Esports caused a stir at the weekend as Heroes Of The Storm made its cable television debut on ESPN2.
To the surprise of many, the sports channel broadcast the final of a gaming championship titled Heroes Of The Dorm played between American universities.
Basketball, baseball, and American football fans tuning in at that particular moment were somewhat miffed upon discovering that videogames had invaded their favourite channel.
Reactions ranged from the derisory - 'I am literally shaking my head that this is televised....' @1Cdrake5 - to the confused - 'I have no idea what I'm watching on ESPN2 right now.. BUT GO DEVILS!!' @MikeBerco - to the downright enraged - 'ESPN2 must be kidding me right now' @the_samsprabary.
In spite of the internet's ambivalence about the grouping of mouse-twitching with more traditional sports, the popularity of pro-gaming is hard to deny; more than 30 million people tuned in to the last League Of Legends Worlds finale.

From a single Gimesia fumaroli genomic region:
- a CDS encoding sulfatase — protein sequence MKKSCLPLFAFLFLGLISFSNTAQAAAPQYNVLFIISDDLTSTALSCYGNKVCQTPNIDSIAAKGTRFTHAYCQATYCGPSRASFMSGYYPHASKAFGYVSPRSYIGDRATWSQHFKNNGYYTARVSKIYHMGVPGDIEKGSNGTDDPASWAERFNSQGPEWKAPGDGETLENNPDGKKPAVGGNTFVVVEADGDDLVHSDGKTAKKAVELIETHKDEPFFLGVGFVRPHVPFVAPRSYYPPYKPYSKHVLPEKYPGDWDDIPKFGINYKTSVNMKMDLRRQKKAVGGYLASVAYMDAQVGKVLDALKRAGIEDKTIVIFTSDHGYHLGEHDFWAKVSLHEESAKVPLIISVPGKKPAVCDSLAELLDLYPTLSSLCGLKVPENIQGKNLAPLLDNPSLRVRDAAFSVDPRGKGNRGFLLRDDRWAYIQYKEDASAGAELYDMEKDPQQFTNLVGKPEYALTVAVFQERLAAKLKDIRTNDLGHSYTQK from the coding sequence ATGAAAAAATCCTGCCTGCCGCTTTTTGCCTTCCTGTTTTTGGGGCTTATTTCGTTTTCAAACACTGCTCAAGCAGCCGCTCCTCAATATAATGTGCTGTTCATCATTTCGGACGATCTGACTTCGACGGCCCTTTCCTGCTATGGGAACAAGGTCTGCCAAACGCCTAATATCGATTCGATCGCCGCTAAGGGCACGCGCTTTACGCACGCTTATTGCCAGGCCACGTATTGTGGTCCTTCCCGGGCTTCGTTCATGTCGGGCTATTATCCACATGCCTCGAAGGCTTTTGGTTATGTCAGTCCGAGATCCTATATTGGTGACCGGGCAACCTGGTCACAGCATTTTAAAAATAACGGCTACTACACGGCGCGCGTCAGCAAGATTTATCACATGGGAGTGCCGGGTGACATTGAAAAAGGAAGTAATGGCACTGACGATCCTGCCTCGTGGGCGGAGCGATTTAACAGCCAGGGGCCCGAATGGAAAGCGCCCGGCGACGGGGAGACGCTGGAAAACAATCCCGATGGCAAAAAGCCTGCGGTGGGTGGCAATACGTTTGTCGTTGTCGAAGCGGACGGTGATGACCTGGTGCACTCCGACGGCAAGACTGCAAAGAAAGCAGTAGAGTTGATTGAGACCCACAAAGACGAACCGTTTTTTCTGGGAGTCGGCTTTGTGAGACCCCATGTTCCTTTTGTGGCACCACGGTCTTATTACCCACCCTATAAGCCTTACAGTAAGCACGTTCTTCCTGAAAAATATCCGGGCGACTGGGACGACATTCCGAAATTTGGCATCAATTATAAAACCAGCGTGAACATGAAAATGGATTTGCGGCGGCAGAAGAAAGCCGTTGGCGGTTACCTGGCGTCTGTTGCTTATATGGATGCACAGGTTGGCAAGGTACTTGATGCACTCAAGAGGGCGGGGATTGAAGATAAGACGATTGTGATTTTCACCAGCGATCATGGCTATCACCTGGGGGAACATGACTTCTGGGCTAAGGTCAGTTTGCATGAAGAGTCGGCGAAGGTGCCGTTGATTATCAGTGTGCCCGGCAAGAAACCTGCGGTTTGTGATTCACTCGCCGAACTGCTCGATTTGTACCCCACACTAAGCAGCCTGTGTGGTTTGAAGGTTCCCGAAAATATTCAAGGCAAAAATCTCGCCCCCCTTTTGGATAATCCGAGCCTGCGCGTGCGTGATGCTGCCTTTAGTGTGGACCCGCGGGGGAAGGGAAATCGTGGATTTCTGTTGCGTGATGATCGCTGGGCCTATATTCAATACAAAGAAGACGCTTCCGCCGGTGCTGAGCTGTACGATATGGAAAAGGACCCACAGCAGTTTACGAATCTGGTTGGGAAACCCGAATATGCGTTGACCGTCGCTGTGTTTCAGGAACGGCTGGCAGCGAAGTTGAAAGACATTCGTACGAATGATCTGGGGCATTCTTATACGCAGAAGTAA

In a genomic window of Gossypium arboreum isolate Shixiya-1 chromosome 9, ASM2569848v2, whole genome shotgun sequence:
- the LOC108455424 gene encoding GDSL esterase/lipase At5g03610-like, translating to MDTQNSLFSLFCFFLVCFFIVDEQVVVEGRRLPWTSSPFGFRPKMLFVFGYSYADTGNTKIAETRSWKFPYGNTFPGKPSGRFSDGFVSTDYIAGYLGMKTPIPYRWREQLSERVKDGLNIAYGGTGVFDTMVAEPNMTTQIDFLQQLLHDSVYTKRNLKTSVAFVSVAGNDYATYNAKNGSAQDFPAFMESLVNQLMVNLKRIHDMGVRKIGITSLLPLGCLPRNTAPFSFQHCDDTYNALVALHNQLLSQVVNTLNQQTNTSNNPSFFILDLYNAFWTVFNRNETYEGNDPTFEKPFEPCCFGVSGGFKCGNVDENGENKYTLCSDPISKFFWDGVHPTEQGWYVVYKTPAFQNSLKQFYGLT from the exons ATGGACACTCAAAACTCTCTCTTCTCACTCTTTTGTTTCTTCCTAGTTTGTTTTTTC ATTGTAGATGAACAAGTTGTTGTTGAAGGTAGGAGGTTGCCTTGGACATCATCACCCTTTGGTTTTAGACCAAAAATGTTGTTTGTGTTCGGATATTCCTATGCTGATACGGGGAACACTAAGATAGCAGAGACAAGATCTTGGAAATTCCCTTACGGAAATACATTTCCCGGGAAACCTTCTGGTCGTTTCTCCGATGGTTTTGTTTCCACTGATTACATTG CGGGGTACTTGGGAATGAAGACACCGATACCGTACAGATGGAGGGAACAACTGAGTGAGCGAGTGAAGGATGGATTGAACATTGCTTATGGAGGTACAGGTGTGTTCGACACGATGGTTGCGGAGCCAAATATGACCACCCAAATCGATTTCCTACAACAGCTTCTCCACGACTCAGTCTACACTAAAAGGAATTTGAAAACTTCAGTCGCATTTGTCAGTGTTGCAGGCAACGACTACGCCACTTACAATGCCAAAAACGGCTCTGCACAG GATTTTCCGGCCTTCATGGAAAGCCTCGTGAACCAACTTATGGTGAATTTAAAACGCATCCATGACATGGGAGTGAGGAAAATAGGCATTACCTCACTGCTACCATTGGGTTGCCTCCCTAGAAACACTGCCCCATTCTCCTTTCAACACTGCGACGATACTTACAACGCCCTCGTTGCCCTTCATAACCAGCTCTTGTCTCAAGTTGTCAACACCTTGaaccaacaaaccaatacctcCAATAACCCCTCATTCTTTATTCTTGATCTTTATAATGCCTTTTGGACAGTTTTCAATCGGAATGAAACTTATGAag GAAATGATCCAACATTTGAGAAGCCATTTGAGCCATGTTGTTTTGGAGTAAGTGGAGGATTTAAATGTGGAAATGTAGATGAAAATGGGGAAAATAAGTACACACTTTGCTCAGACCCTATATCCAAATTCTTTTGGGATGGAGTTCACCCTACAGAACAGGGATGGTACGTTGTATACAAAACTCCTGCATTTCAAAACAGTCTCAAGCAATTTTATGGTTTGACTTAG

It's viewing figures like this that have piqued the interest of broadcasters. Last year ESPN broadcast the DOTA 2 tournament The International using its web channel and was delighted by the viewing figures it received.
However even top execs within the company have expressed mixed feelings on the subject. Last year the channel's President, John Skipper, was lambasted for suggesting that pro-gaming was a 'competition' and not a 'real sport'.
The choice to broadcast Heroes Of The Dorm was divisive, but given the voracious appetite of the gaming community for televised tournaments we very much doubt this is the last we'll see of esports on mainstream television.